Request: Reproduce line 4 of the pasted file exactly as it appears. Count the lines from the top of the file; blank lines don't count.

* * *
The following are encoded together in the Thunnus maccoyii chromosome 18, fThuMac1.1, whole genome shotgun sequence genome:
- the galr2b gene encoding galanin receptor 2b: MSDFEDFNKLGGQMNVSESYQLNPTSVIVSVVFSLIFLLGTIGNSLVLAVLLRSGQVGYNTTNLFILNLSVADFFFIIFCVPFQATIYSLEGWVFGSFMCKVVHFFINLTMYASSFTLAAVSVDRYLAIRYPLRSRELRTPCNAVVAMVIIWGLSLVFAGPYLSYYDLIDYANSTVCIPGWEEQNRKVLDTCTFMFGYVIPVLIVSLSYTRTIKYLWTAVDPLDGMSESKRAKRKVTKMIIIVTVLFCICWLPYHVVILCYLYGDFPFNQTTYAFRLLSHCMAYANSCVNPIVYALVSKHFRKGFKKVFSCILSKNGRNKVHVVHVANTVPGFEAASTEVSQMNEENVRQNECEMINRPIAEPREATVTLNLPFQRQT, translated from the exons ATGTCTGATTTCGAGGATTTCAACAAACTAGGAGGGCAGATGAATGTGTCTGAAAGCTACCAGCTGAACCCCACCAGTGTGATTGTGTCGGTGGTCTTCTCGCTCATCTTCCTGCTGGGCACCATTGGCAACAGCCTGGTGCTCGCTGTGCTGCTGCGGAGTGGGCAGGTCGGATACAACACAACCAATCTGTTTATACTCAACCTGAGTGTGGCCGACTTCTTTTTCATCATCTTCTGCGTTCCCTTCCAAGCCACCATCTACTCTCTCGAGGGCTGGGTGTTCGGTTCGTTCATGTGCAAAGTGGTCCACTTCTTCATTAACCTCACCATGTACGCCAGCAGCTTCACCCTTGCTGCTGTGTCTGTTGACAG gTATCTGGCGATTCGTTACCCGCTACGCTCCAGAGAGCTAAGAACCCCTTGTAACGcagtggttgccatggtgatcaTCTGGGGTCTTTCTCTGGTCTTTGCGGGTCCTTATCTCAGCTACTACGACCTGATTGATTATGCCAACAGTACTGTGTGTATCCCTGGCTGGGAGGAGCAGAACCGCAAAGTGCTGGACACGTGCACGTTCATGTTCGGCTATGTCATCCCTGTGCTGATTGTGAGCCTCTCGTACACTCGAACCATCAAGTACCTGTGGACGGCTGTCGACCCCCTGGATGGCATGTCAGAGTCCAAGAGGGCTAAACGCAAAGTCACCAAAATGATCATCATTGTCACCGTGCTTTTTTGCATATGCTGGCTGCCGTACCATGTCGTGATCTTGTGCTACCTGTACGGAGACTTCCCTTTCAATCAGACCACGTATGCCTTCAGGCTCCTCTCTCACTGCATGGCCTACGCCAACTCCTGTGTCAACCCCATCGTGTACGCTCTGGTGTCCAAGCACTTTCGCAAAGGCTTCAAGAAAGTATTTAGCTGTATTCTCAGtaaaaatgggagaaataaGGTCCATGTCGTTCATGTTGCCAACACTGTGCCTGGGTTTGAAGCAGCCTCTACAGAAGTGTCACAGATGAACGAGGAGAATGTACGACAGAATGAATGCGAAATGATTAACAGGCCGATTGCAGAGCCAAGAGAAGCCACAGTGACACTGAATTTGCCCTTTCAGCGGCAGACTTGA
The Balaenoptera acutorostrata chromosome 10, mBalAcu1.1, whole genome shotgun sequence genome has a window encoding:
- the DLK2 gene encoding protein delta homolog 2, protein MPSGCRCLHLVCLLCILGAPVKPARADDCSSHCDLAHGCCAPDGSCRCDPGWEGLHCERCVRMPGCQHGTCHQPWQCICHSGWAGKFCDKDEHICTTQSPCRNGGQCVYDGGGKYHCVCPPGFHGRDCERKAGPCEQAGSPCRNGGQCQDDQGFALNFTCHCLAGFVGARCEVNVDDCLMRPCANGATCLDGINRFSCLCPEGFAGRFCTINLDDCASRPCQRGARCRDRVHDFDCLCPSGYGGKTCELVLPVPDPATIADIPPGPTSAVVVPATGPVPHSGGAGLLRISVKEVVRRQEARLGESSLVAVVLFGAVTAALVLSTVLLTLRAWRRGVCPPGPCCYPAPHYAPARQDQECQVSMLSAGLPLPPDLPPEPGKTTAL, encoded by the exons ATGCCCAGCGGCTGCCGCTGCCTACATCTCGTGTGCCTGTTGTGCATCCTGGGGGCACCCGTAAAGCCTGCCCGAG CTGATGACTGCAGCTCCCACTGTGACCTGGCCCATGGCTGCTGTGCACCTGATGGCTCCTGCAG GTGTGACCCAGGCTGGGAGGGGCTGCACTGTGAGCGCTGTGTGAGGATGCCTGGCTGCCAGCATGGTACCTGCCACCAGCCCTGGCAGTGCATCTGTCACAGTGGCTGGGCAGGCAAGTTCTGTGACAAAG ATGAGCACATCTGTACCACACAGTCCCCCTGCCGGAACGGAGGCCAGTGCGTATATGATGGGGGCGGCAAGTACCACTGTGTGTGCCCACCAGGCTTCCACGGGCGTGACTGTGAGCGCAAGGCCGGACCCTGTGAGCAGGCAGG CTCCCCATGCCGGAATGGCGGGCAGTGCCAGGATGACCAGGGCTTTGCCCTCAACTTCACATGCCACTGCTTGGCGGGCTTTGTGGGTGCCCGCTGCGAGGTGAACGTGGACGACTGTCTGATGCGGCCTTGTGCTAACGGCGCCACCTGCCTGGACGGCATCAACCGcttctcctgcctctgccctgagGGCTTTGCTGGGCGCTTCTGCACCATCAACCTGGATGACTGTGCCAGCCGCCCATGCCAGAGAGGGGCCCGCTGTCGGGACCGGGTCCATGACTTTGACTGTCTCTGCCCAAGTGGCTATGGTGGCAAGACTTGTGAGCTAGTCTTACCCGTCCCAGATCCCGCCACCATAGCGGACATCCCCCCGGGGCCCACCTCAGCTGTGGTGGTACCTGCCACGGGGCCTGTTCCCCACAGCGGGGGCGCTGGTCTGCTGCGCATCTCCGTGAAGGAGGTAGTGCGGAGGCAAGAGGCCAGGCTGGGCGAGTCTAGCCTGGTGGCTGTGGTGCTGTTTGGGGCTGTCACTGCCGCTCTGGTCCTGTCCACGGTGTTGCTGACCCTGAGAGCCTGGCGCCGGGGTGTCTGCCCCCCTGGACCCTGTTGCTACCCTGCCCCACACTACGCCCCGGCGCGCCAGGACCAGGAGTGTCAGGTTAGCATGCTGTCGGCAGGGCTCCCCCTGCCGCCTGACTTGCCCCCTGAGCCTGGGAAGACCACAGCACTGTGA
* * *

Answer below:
- the DLK2 gene encoding protein delta homolog 2, protein MPSGCRCLHLVCLLCILGAPVKPARADDCSSHCDLAHGCCAPDGSCRCDPGWEGLHCERCVRMPGCQHGTCHQPWQCICHSGWAGKFCDKDEHICTTQSPCRNGGQCVYDGGGKYHCVCPPGFHGRDCERKAGPCEQAGSPCRNGGQCQDDQGFALNFTCHCLAGFVGARCEVNVDDCLMRPCANGATCLDGINRFSCLCPEGFAGRFCTINLDDCASRPCQRGARCRDRVHDFDCLCPSGYGGKTCELVLPVPDPATIADIPPGPTSAVVVPATGPVPHSGGAGLLRISVKEVVRRQEARLGESSLVAVVLFGAVTAALVLSTVLLTLRAWRRGVCPPGPCCYPAPHYAPARQDQECQVSMLSAGLPLPPDLPPEPGKTTAL, encoded by the exons ATGCCCAGCGGCTGCCGCTGCCTACATCTCGTGTGCCTGTTGTGCATCCTGGGGGCACCCGTAAAGCCTGCCCGAG CTGATGACTGCAGCTCCCACTGTGACCTGGCCCATGGCTGCTGTGCACCTGATGGCTCCTGCAG GTGTGACCCAGGCTGGGAGGGGCTGCACTGTGAGCGCTGTGTGAGGATGCCTGGCTGCCAGCATGGTACCTGCCACCAGCCCTGGCAGTGCATCTGTCACAGTGGCTGGGCAGGCAAGTTCTGTGACAAAG ATGAGCACATCTGTACCACACAGTCCCCCTGCCGGAACGGAGGCCAGTGCGTATATGATGGGGGCGGCAAGTACCACTGTGTGTGCCCACCAGGCTTCCACGGGCGTGACTGTGAGCGCAAGGCCGGACCCTGTGAGCAGGCAGG CTCCCCATGCCGGAATGGCGGGCAGTGCCAGGATGACCAGGGCTTTGCCCTCAACTTCACATGCCACTGCTTGGCGGGCTTTGTGGGTGCCCGCTGCGAGGTGAACGTGGACGACTGTCTGATGCGGCCTTGTGCTAACGGCGCCACCTGCCTGGACGGCATCAACCGcttctcctgcctctgccctgagGGCTTTGCTGGGCGCTTCTGCACCATCAACCTGGATGACTGTGCCAGCCGCCCATGCCAGAGAGGGGCCCGCTGTCGGGACCGGGTCCATGACTTTGACTGTCTCTGCCCAAGTGGCTATGGTGGCAAGACTTGTGAGCTAGTCTTACCCGTCCCAGATCCCGCCACCATAGCGGACATCCCCCCGGGGCCCACCTCAGCTGTGGTGGTACCTGCCACGGGGCCTGTTCCCCACAGCGGGGGCGCTGGTCTGCTGCGCATCTCCGTGAAGGAGGTAGTGCGGAGGCAAGAGGCCAGGCTGGGCGAGTCTAGCCTGGTGGCTGTGGTGCTGTTTGGGGCTGTCACTGCCGCTCTGGTCCTGTCCACGGTGTTGCTGACCCTGAGAGCCTGGCGCCGGGGTGTCTGCCCCCCTGGACCCTGTTGCTACCCTGCCCCACACTACGCCCCGGCGCGCCAGGACCAGGAGTGTCAGGTTAGCATGCTGTCGGCAGGGCTCCCCCTGCCGCCTGACTTGCCCCCTGAGCCTGGGAAGACCACAGCACTGTGA